Today (June 15, 2017) is the 120th anniversary of the birth (June 15, 1897, Forestville, MI) of my maternal aunt, Selma Louise (“Sal,” “Sally”) Riedel Bostwick. Family lore had it that Sal was born at the height of the strawberry season (in Michigan) and family members always associated her with those delicious fruits.
Sal and my mother (her younger sister, Nettie (“Nan”)) were always close, and she was also a very special relative to me. Both she and Uncle Art were smart, kind, funny, loving, and interesting people. I always felt welcome in their home and liked to visit as often as I could.
Aunt Sal was a master gardener: she had a huge vegetable garden when she lived in Port Huron (MI), and also lots of flowers. She grew African violets as a hobby, and when they lost their challenge for her she “graduated” to orchids, which are very sensitive to light and temperature. It was a family joke that the house was often a perfect temperature for the orchids but too cold for Uncle Art, who had to beg for a little extra heat in the cold months.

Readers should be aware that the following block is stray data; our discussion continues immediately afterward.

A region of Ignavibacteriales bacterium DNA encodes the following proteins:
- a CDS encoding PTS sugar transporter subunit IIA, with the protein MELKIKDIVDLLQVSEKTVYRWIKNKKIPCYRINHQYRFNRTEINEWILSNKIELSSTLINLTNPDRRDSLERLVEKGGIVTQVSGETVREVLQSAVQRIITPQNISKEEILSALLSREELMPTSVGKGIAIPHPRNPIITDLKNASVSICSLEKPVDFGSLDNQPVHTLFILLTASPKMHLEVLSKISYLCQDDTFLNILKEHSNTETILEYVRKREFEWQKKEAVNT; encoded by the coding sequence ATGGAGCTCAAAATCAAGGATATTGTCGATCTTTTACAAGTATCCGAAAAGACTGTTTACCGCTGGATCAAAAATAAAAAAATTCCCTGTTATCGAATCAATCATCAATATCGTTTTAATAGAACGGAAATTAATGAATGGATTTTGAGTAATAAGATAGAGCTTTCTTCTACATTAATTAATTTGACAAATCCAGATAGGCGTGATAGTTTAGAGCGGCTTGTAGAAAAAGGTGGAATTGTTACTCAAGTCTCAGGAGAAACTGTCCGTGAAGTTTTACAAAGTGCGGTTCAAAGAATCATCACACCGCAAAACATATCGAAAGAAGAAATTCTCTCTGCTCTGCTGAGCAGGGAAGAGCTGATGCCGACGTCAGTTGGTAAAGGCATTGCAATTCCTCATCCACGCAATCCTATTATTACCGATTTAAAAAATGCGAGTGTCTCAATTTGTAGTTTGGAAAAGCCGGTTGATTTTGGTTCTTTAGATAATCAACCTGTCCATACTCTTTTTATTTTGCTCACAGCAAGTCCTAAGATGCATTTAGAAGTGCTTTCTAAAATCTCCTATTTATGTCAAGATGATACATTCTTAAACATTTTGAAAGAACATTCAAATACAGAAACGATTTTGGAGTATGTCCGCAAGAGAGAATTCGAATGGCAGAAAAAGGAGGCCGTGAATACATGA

Aunt Sal was also a master seamstress and craftsperson, a talent she shared with her daughter, Shirley. Sal and my mother wrote to each other at least weekly from the time we moved to California (1951) to her death in 1978, just a few months after her and Uncle Art’s 60th anniversary. Sal and Nan agreed on many things, but not politics. Who knows what they would think of our current overheated political atmosphere?!
Happy birthday, Aunt Sal! I still think of you often, especially when I see a well-laid-out vegetable garden or lovely flower. In your honor we had strawberries for breakfast this morning, and they did not disappoint.